Steel Cabooses replaced their wood-sheathed brethren after the second world war when the steel glut made the production and maintenance of steel cabooses far more efficient than wooden models. With the advancement of the End-of-Train device, cabooses slowly began to fall out of favor. However, in the early 2000’s, “shoving platforms” began to appear as a place to safely house a crew when a reverse move was required. Instead of riding on the side of a freight car, the crew member now has a safe place to stand, while guiding the rear of a reverse move. Atlas’ shoving platform cabooses will feature blanked out windows (Where appropriate).

Road Name History:
Chessie System, Inc. was a holding company that owned the Chesapeake & Ohio Railway (C&O), the Baltimore & Ohio Railroad (B&O), the Western Maryland Railway (WM), and several smaller carriers. It was incorporated in Virginia on February 26, 1973, and it acquired the C&O (which controlled the other companies) on June 15. C&O had been popularly known as "Chessie System" since the 1930s.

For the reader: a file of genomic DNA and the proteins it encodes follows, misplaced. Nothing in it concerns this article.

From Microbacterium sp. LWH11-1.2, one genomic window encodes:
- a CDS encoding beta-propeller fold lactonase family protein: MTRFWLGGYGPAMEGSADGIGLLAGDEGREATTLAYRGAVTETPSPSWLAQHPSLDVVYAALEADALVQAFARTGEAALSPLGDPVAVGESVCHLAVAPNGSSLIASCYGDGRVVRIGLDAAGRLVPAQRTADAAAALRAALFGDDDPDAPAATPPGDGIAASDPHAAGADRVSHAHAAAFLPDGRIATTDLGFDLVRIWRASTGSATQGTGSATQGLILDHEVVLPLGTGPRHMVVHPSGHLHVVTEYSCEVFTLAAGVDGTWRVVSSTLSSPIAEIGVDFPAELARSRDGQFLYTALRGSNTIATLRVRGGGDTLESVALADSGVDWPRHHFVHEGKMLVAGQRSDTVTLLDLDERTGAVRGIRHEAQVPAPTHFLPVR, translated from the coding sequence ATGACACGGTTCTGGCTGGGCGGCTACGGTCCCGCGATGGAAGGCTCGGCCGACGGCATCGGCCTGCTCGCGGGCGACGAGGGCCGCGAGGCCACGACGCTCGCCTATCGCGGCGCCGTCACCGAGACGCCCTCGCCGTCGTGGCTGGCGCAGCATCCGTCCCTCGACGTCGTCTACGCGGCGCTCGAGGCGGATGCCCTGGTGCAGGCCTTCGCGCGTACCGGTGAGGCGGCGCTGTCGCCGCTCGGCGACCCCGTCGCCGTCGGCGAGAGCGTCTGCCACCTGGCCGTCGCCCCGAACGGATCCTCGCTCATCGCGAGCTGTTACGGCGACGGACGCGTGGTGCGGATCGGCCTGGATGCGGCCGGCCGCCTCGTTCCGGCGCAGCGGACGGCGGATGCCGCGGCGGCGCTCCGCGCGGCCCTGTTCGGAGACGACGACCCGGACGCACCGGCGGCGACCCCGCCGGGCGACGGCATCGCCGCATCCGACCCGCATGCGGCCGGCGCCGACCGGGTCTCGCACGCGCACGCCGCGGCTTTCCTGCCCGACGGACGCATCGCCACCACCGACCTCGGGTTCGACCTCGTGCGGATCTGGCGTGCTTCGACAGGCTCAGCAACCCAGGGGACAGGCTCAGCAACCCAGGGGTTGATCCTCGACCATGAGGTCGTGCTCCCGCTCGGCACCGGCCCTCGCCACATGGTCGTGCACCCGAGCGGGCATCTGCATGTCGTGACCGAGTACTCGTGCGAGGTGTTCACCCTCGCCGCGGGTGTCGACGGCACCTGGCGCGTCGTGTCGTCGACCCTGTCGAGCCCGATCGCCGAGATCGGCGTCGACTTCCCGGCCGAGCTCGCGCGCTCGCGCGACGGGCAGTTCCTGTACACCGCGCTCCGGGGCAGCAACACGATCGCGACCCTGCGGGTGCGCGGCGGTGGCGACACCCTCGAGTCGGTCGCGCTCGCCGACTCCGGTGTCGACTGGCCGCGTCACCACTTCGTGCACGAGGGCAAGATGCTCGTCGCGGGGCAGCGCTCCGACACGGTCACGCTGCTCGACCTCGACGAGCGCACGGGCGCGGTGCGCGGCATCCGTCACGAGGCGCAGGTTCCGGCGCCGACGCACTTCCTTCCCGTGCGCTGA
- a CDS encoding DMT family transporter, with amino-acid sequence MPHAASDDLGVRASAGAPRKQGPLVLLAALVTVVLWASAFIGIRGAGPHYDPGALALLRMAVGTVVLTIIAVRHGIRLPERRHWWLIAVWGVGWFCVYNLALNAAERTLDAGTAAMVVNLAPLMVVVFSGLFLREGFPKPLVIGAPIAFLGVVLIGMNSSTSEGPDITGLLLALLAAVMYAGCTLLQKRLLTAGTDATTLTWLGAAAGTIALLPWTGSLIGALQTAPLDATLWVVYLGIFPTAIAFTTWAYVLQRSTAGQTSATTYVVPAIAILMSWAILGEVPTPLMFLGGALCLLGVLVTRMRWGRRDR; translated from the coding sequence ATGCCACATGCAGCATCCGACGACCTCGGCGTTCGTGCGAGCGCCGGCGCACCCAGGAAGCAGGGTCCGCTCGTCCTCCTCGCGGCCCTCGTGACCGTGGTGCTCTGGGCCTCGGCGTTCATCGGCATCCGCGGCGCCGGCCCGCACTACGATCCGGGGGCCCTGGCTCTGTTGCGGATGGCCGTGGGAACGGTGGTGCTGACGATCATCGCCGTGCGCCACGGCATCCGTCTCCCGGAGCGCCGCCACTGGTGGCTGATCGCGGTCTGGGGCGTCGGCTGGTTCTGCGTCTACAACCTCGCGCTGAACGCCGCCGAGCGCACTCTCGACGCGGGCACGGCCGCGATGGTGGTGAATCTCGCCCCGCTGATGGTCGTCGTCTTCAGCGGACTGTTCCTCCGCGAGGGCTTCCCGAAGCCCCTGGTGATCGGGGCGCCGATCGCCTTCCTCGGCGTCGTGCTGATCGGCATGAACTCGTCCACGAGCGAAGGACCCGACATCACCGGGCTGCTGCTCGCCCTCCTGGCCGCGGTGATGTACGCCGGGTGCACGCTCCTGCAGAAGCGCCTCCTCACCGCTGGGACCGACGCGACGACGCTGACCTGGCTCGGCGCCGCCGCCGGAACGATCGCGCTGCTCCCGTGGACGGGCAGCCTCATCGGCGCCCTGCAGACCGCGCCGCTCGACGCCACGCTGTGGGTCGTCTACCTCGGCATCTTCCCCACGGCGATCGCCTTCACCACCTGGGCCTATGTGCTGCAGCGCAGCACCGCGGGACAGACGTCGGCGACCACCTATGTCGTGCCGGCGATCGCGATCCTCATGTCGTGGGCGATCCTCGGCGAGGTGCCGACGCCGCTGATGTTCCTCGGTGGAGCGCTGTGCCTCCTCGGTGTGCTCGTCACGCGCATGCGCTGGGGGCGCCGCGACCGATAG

The three railroads had been closely related since the 1960s. C&O had acquired controlling interest in B&O in 1962, and the two had jointly controlled WM since 1967.

On November 1, 1980, Chessie System merged with Seaboard Coast Line Industries to form CSX Corporation. However, the Chessie image continued to be applied to new and re-painted equipment until mid-1986, when CSX introduced its own paint scheme. The B&O and C&O were not legally merged out of existence until 1987, when the company's official successor, CSX Transportation was founded.